At the exact same time, on MSNBC, anchor Chris Jansing also led with the Trump tweet, asking, “Is this the start of the new Donald Trump?” And a correspondent kept referring to Trump’s prior claims of seeing a video that does not exist as “misstatements.”

trump tweet on video2No. They weren’t misstatements. They weren’t mistakes. They were delusions. He didn’t see what he claimed he saw because what he claimed he saw does not exist. And, no, Trump is not “moderating a bit” by admitting the obvious. And the only reason the tweet this morning caused “big ripples” is because television journalism is a shallow pond that Trump can drop pebble-tweets into and know that the ripples will be big and will last all day.

But it is Chris Jansing’s question that should bother us all, at least those of us concerned that television journalists, who for weeks now have been trying to get Donald Trump to do exactly what he did today with that tweet, will attempt to rehabilitate a sick candidate, if not a sick, sick man. Jansing’s “Is this the start of the new Donald Trump?” is a dumb and dumbing question.

Trump is 70 years old. There isn’t a new Donald Trump hiding behind a tree waiting to pop out and say, “Joke’s on you! I was just kidding when I said all that crazy shit! Here I am now ready to get serious! Let’s talk throw-weight and ballistic missiles!” Beyond that absurdity, though, Jansing’s question is dumbing because it lowers the standards of critical analysis that we should expect of journalists, if not voters.  The man has demonstrated for more than a year that he would be, as former CIA honcho Mike Morell said this morning in The New York Times,  “a poor, even dangerous, commander in chief.” You can’t unsay and undo all Trump has said and done by a couple of “oops!” tweets.

Mike Morell is a highly respected, non-partisan Serious Man. He was George W. Bush’s top briefer before, during, and after 9/11. He also helped President Obama and his team, as they made the decision to make fish bait out of Osama bin Laden. Morell says his “training as an intelligence officer” taught him to call it as he sees it, and his opinion dispels any notion of a Trump reset. Like all of us of sound mind, Morell has noticed Trump’s character traits:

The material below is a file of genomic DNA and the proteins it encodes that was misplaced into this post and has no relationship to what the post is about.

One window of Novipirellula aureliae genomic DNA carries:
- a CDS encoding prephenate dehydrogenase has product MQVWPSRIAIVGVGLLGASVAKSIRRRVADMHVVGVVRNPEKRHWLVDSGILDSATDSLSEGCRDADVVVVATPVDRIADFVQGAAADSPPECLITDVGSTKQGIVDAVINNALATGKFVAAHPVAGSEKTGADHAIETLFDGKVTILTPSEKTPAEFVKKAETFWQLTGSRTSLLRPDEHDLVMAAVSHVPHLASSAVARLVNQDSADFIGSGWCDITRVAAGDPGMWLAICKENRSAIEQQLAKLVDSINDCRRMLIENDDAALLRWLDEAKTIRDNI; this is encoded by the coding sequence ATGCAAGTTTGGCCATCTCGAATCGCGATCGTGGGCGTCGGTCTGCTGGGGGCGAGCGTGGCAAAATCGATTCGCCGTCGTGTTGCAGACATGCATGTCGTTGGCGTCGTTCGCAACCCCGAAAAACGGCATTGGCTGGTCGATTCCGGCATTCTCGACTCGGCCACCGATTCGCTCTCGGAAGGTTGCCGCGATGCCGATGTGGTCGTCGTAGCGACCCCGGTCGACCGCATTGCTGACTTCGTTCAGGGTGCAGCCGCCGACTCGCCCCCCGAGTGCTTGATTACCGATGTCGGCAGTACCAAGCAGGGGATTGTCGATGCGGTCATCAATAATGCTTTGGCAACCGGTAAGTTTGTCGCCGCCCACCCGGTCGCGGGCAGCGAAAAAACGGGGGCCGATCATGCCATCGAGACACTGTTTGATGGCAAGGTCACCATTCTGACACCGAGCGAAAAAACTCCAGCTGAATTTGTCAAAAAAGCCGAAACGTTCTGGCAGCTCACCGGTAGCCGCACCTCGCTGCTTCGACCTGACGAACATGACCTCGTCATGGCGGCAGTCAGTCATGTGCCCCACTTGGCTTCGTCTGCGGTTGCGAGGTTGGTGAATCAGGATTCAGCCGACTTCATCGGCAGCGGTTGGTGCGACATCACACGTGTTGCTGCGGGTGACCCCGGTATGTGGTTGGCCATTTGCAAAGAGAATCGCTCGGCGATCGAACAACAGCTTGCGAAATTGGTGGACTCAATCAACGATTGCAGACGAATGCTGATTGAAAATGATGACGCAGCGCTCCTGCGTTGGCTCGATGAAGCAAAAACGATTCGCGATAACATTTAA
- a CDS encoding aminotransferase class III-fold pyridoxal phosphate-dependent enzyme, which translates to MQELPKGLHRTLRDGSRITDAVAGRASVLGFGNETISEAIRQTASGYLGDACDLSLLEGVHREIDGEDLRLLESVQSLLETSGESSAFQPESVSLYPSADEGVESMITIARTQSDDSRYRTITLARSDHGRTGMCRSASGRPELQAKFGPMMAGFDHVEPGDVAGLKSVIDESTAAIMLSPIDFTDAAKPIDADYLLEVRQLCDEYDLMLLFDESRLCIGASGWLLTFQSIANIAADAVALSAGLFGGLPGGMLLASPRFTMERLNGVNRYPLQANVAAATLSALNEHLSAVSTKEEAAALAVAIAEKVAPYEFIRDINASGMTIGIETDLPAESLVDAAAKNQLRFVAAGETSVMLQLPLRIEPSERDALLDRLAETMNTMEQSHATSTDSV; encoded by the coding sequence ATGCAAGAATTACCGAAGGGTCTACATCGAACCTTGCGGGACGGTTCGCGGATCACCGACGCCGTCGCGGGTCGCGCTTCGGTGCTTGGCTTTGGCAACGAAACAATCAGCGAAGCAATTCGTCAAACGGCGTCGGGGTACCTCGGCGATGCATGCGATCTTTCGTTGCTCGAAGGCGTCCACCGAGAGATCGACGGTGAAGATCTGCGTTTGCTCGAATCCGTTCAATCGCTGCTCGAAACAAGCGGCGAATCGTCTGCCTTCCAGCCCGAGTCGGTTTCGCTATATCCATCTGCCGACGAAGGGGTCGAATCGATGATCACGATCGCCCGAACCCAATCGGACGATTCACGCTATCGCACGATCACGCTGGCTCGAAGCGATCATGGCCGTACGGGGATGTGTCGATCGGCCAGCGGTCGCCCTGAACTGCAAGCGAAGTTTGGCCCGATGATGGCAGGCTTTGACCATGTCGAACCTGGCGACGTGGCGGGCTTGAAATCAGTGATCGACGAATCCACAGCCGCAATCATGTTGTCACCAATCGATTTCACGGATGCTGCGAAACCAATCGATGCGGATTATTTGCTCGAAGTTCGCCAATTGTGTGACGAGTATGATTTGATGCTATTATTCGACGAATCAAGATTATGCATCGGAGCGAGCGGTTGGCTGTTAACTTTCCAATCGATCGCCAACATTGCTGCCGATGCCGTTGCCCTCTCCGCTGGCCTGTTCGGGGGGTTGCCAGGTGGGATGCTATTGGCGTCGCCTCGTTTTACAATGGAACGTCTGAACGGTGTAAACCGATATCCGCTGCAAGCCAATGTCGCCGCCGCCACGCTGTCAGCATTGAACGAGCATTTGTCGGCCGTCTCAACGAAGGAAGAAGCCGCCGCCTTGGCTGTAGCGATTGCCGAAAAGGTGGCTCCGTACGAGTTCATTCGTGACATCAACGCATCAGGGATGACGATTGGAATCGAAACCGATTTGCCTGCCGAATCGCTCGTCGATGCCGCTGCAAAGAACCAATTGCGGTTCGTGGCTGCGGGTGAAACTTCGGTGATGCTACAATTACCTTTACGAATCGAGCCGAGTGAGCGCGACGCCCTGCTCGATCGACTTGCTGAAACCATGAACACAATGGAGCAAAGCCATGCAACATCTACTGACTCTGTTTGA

These traits include his obvious need for self-aggrandizement, his overreaction to perceived slights, his tendency to make decisions based on intuition, his refusal to change his views based on new information, his routine carelessness with the facts, his unwillingness to listen to others and his lack of respect for the rule of law.

And the logical conclusion, from the former acting director of the CIA, follows:

The dangers that flow from Mr. Trump’s character are not just risks that would emerge if he became president. It is already damaging our national security.

President Vladimir V. Putin of Russia was a career intelligence officer, trained to identify vulnerabilities in an individual and to exploit them. That is exactly what he did early in the primaries. Mr. Putin played upon Mr. Trump’s vulnerabilities by complimenting him. He responded just as Mr. Putin had calculated.

Mr. Putin is a great leader, Mr. Trump says, ignoring that he has killed and jailed journalists and political opponents, has invaded two of his neighbors and is driving his economy to ruin. Mr. Trump has also taken policy positions consistent with Russian, not American, interests — endorsing Russian espionage against the United States, supporting Russia’s annexation of Crimea and giving a green light to a possible Russian invasion of the Baltic States.

In the intelligence business, we would say that Mr. Putin had recruited Mr. Trump as an unwitting agent of the Russian Federation.

That sobering assessment of Trump does not allow for a “new” Trump to emerge. It does not permit journalists to ignore an ugly Trump Past for a supposedly better-looking Trump Future. But because television journalism depends so much on a close horse race to get high ratings, look for some talking heads on TV to try to convince us—if Trump makes an effort to even slightly curb his enthusiasm for delusions and conspiracies and lies—that he is “growing” as a candidate.